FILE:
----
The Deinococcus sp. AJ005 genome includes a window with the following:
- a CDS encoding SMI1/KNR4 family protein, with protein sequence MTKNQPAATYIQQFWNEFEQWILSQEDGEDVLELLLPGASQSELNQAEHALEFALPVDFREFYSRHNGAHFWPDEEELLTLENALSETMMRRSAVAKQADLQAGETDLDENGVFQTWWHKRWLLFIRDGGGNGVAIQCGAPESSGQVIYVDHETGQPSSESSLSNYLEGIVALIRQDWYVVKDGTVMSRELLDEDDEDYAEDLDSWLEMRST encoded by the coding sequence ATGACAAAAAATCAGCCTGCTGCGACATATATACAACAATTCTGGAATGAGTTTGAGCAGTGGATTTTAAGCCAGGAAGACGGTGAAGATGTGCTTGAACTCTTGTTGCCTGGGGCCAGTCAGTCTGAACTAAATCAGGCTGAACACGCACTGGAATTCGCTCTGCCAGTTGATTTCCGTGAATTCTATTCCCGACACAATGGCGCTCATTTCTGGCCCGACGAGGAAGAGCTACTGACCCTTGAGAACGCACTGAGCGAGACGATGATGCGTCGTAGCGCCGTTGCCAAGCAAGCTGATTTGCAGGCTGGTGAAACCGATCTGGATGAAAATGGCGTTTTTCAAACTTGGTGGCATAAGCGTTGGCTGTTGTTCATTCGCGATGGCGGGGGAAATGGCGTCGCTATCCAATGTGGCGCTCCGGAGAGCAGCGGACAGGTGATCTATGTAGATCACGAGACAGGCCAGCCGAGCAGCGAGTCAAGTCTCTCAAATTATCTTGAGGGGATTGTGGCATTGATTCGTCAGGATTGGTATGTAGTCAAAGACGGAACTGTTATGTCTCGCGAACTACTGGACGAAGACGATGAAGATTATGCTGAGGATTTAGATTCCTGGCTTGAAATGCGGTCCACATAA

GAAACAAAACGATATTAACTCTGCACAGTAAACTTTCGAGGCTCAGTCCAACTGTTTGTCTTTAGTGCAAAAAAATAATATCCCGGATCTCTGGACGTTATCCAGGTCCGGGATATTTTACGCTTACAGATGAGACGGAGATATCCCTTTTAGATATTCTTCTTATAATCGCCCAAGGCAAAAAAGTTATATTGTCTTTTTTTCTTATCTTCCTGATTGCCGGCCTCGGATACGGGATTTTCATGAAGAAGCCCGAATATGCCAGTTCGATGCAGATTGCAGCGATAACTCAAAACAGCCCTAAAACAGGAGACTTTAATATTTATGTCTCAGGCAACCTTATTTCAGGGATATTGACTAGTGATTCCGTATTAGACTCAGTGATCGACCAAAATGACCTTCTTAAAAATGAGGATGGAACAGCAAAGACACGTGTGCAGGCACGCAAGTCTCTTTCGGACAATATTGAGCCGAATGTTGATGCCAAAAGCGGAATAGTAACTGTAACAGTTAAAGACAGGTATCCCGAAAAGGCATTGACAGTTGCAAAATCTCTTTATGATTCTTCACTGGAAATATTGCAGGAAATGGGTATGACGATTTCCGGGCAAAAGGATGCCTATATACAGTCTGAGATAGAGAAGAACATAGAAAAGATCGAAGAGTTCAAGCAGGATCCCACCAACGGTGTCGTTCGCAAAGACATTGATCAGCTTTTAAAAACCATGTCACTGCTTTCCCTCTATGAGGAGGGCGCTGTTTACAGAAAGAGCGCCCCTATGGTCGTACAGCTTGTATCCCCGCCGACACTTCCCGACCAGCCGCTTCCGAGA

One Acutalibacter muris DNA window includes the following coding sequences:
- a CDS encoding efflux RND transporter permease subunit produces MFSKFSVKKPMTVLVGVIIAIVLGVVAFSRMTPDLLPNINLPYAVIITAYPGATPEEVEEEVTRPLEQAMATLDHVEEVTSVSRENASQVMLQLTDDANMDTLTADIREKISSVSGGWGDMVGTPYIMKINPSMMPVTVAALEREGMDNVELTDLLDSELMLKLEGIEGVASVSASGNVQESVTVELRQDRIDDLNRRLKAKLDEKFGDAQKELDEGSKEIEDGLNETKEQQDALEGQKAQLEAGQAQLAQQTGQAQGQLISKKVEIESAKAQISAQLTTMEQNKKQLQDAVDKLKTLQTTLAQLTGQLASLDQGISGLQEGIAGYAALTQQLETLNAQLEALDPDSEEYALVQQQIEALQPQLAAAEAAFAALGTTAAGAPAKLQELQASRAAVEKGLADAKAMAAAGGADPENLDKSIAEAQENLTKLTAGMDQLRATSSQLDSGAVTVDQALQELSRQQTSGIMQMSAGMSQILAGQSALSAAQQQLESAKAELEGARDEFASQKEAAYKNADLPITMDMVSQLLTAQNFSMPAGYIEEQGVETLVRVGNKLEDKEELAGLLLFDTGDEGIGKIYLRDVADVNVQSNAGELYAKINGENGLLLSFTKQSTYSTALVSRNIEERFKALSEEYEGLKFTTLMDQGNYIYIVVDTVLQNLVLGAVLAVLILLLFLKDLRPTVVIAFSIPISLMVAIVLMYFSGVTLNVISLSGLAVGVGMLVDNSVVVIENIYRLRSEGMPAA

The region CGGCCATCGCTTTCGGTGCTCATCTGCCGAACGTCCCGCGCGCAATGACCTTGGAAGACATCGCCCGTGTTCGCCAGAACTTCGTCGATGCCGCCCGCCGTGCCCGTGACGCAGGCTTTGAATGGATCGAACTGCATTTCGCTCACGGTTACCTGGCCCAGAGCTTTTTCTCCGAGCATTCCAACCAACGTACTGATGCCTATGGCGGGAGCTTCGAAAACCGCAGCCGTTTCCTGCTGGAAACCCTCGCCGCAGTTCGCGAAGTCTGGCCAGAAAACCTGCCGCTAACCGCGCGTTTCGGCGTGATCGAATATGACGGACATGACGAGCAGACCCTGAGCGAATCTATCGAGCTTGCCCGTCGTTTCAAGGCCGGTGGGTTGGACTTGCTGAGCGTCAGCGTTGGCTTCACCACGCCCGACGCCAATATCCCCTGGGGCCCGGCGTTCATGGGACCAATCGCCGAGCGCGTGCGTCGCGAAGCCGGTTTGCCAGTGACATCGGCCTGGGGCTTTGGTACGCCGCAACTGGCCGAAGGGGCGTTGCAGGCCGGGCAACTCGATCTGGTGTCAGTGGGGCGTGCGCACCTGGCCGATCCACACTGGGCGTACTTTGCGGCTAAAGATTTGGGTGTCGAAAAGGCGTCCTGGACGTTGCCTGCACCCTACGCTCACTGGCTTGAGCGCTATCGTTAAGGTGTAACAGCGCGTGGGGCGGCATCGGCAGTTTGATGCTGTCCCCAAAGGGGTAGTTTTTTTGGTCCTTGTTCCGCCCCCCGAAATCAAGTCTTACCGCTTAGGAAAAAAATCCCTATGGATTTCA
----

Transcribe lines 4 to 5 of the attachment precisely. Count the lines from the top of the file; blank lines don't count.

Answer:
One Acutalibacter muris DNA window includes the following coding sequences:
- a CDS encoding efflux RND transporter permease subunit produces MFSKFSVKKPMTVLVGVIIAIVLGVVAFSRMTPDLLPNINLPYAVIITAYPGATPEEVEEEVTRPLEQAMATLDHVEEVTSVSRENASQVMLQLTDDANMDTLTADIREKISSVSGGWGDMVGTPYIMKINPSMMPVTVAALEREGMDNVELTDLLDSELMLKLEGIEGVASVSASGNVQESVTVELRQDRIDDLNRRLKAKLDEKFGDAQKELDEGSKEIEDGLNETKEQQDALEGQKAQLEAGQAQLAQQTGQAQGQLISKKVEIESAKAQISAQLTTMEQNKKQLQDAVDKLKTLQTTLAQLTGQLASLDQGISGLQEGIAGYAALTQQLETLNAQLEALDPDSEEYALVQQQIEALQPQLAAAEAAFAALGTTAAGAPAKLQELQASRAAVEKGLADAKAMAAAGGADPENLDKSIAEAQENLTKLTAGMDQLRATSSQLDSGAVTVDQALQELSRQQTSGIMQMSAGMSQILAGQSALSAAQQQLESAKAELEGARDEFASQKEAAYKNADLPITMDMVSQLLTAQNFSMPAGYIEEQGVETLVRVGNKLEDKEELAGLLLFDTGDEGIGKIYLRDVADVNVQSNAGELYAKINGENGLLLSFTKQSTYSTALVSRNIEERFKALSEEYEGLKFTTLMDQGNYIYIVVDTVLQNLVLGAVLAVLILLLFLKDLRPTVVIAFSIPISLMVAIVLMYFSGVTLNVISLSGLAVGVGMLVDNSVVVIENIYRLRSEGMPAA